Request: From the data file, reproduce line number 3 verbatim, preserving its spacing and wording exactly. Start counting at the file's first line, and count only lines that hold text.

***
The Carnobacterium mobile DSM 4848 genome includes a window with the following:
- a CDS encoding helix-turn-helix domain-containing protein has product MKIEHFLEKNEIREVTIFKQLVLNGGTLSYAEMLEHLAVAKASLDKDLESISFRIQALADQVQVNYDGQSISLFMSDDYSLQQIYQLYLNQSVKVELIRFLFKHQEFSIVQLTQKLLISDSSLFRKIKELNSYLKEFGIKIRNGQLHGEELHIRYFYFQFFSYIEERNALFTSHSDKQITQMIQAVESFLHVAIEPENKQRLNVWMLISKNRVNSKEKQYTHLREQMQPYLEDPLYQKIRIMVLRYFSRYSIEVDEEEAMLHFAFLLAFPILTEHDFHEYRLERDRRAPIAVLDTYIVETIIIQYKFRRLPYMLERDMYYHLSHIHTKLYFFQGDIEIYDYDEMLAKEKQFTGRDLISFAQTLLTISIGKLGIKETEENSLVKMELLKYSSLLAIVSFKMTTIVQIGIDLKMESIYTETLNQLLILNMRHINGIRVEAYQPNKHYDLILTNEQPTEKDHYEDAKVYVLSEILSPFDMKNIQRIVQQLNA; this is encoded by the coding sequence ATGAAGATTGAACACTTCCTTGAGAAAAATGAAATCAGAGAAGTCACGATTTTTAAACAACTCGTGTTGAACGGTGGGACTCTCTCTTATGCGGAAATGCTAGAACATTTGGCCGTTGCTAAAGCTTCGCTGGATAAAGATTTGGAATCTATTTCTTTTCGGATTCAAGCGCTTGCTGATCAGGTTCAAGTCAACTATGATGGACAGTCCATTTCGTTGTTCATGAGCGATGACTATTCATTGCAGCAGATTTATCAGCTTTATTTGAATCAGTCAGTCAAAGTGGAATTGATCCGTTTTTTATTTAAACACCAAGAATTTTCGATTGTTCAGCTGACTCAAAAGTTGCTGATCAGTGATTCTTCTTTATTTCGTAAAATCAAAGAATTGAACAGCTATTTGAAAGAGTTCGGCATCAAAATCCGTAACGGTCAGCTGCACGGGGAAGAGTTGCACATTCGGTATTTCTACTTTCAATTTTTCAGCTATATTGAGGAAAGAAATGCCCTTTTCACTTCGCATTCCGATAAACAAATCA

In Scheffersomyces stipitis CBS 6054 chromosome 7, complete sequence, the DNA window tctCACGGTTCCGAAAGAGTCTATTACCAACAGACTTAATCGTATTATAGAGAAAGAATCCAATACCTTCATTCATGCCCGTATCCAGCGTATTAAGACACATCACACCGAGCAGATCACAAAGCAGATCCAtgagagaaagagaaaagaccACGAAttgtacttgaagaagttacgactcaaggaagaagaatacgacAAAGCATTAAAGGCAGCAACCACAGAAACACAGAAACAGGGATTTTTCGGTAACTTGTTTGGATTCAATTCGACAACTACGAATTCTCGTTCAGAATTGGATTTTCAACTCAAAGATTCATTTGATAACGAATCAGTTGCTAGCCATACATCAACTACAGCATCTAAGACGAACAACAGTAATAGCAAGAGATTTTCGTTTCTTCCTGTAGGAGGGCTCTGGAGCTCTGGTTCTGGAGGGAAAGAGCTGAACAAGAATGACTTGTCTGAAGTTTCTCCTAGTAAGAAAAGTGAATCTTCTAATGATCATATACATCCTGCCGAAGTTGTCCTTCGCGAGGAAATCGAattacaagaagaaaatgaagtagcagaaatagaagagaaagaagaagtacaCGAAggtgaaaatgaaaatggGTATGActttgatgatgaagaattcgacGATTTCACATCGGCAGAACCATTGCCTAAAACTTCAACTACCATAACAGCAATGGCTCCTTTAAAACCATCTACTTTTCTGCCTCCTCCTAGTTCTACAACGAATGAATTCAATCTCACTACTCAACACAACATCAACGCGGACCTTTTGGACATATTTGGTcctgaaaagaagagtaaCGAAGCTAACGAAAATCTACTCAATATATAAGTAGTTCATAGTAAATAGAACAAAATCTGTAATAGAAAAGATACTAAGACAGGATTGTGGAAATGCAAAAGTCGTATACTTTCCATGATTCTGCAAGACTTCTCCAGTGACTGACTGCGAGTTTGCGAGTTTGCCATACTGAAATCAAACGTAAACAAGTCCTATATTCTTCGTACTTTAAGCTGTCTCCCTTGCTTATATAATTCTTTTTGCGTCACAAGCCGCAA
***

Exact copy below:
In Scheffersomyces stipitis CBS 6054 chromosome 7, complete sequence, the DNA window tctCACGGTTCCGAAAGAGTCTATTACCAACAGACTTAATCGTATTATAGAGAAAGAATCCAATACCTTCATTCATGCCCGTATCCAGCGTATTAAGACACATCACACCGAGCAGATCACAAAGCAGATCCAtgagagaaagagaaaagaccACGAAttgtacttgaagaagttacgactcaaggaagaagaatacgacAAAGCATTAAAGGCAGCAACCACAGAAACACAGAAACAGGGATTTTTCGGTAACTTGTTTGGATTCAATTCGACAACTACGAATTCTCGTTCAGAATTGGATTTTCAACTCAAAGATTCATTTGATAACGAATCAGTTGCTAGCCATACATCAACTACAGCATCTAAGACGAACAACAGTAATAGCAAGAGATTTTCGTTTCTTCCTGTAGGAGGGCTCTGGAGCTCTGGTTCTGGAGGGAAAGAGCTGAACAAGAATGACTTGTCTGAAGTTTCTCCTAGTAAGAAAAGTGAATCTTCTAATGATCATATACATCCTGCCGAAGTTGTCCTTCGCGAGGAAATCGAattacaagaagaaaatgaagtagcagaaatagaagagaaagaagaagtacaCGAAggtgaaaatgaaaatggGTATGActttgatgatgaagaattcgacGATTTCACATCGGCAGAACCATTGCCTAAAACTTCAACTACCATAACAGCAATGGCTCCTTTAAAACCATCTACTTTTCTGCCTCCTCCTAGTTCTACAACGAATGAATTCAATCTCACTACTCAACACAACATCAACGCGGACCTTTTGGACATATTTGGTcctgaaaagaagagtaaCGAAGCTAACGAAAATCTACTCAATATATAAGTAGTTCATAGTAAATAGAACAAAATCTGTAATAGAAAAGATACTAAGACAGGATTGTGGAAATGCAAAAGTCGTATACTTTCCATGATTCTGCAAGACTTCTCCAGTGACTGACTGCGAGTTTGCGAGTTTGCCATACTGAAATCAAACGTAAACAAGTCCTATATTCTTCGTACTTTAAGCTGTCTCCCTTGCTTATATAATTCTTTTTGCGTCACAAGCCGCAA